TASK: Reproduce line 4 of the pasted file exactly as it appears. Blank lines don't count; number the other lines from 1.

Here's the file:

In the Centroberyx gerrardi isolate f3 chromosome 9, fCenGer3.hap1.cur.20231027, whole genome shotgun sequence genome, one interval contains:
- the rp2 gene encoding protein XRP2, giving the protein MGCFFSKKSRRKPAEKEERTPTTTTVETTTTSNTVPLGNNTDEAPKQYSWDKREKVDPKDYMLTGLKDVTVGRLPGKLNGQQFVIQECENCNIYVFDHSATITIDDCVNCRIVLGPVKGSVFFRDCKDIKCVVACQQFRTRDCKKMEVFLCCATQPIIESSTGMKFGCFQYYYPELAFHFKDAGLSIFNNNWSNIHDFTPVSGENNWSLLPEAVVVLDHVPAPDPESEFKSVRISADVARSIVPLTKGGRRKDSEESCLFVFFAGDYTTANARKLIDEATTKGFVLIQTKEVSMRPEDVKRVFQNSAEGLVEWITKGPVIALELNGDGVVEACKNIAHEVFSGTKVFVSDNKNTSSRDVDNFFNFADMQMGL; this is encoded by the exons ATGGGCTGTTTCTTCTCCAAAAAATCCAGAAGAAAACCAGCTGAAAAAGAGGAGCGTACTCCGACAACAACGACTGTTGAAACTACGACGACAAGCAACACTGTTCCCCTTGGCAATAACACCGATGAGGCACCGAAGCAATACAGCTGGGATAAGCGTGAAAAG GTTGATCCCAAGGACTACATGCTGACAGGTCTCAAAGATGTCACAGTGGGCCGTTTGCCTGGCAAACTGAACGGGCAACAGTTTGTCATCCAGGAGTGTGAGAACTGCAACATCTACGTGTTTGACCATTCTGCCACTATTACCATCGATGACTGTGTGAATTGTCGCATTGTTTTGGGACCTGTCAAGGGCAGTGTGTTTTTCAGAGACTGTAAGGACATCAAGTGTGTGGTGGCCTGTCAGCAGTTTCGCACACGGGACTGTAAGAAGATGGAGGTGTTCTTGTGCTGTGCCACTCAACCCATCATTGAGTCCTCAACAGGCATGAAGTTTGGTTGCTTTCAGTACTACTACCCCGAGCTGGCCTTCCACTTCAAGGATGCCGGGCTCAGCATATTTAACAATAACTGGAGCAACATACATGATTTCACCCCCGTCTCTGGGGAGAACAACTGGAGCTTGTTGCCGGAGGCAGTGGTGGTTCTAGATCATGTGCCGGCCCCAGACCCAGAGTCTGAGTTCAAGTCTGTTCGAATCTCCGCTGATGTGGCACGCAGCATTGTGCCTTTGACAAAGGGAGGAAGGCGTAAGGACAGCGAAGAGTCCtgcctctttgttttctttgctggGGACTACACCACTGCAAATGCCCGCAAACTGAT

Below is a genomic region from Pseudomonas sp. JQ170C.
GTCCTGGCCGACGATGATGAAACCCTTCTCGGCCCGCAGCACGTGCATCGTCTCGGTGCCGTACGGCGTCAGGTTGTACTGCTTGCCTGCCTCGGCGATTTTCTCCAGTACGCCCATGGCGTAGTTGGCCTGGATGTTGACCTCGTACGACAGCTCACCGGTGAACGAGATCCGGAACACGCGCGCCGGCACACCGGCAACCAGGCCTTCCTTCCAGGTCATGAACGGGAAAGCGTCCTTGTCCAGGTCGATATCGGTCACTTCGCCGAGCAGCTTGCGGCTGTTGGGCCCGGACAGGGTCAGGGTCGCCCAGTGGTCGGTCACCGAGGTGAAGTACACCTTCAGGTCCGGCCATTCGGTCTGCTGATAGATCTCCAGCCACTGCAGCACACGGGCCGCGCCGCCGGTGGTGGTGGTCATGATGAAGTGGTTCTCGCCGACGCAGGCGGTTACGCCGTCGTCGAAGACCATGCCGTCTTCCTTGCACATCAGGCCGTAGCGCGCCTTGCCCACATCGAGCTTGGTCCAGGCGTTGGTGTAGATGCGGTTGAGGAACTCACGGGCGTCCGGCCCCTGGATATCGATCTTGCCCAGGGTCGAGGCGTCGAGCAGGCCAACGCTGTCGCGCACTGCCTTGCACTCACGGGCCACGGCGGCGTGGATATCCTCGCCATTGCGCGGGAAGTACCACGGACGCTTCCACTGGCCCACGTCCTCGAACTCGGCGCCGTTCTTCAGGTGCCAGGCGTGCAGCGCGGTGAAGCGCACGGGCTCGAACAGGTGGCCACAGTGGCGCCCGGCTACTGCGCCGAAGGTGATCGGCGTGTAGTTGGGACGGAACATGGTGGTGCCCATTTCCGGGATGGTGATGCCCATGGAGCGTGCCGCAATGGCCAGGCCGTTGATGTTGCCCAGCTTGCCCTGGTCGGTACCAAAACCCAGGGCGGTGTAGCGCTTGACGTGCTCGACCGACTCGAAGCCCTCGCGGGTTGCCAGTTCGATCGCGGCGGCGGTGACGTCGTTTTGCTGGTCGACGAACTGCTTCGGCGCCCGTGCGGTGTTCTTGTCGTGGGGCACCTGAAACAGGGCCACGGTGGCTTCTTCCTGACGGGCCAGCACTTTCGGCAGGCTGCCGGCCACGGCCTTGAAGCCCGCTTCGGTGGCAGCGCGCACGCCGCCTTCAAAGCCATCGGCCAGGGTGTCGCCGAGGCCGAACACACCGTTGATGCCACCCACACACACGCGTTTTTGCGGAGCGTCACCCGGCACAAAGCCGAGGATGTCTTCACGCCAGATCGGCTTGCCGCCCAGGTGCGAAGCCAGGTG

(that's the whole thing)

GTCCTGGCCGACGATGATGAAACCCTTCTCGGCCCGCAGCACGTGCATCGTCTCGGTGCCGTACGGCGTCAGGTTGTACTGCTTGCCTGCCTCGGCGATTTTCTCCAGTACGCCCATGGCGTAGTTGGCCTGGATGTTGACCTCGTACGACAGCTCACCGGTGAACGAGATCCGGAACACGCGCGCCGGCACACCGGCAACCAGGCCTTCCTTCCAGGTCATGAACGGGAAAGCGTCCTTGTCCAGGTCGATATCGGTCACTTCGCCGAGCAGCTTGCGGCTGTTGGGCCCGGACAGGGTCAGGGTCGCCCAGTGGTCGGTCACCGAGGTGAAGTACACCTTCAGGTCCGGCCATTCGGTCTGCTGATAGATCTCCAGCCACTGCAGCACACGGGCCGCGCCGCCGGTGGTGGTGGTCATGATGAAGTGGTTCTCGCCGACGCAGGCGGTTACGCCGTCGTCGAAGACCATGCCGTCTTCCTTGCACATCAGGCCGTAGCGCGCCTTGCCCACATCGAGCTTGGTCCAGGCGTTGGTGTAGATGCGGTTGAGGAACTCACGGGCGTCCGGCCCCTGGATATCGATCTTGCCCAGGGTCGAGGCGTCGAGCAGGCCAACGCTGTCGCGCACTGCCTTGCACTCACGGGCCACGGCGGCGTGGATATCCTCGCCATTGCGCGGGAAGTACCACGGACGCTTCCACTGGCCCACGTCCTCGAACTCGGCGCCGTTCTTCAGGTGCCAGGCGTGCAGCGCGGTGAAGCGCACGGGCTCGAACAGGTGGCCACAGTGGCGCCCGGCTACTGCGCCGAAGGTGATCGGCGTGTAGTTGGGACGGAACATGGTGGTGCCCATTTCCGGGATGGTGATGCCCATGGAGCGTGCCGCAATGGCCAGGCCGTTGATGTTGCCCAGCTTGCCCTGGTCGGTACCAAAACCCAGGGCGGTGTAGCGCTTGACGTGCTCGACCGACTCGAAGCCCTCGCGGGTTGCCAGTTCGATCGCGGCGGCGGTGACGTCGTTTTGCTGGTCGACGAACTGCTTCGGCGCCCGTGCGGTGTTCTTGTCGTGGGGCACCTGAAACAGGGCCACGGTGGCTTCTTCCTGACGGGCCAGCACTTTCGGCAGGCTGCCGGCCACGGCCTTGAAGCCCGCTTCGGTGGCAGCGCGCACGCCGCCTTCAAAGCCATCGGCCAGGGTGTCGCCGAGGCCGAACACACCGTTGATGCCACCCACACACACGCGTTTTTGCGGAGCGTCACCCGGCACAAAGCCGAGGATGTCTTCACGCCAGATCGGCTTGCCGCCCAGGTGCGAAGCCAGGTG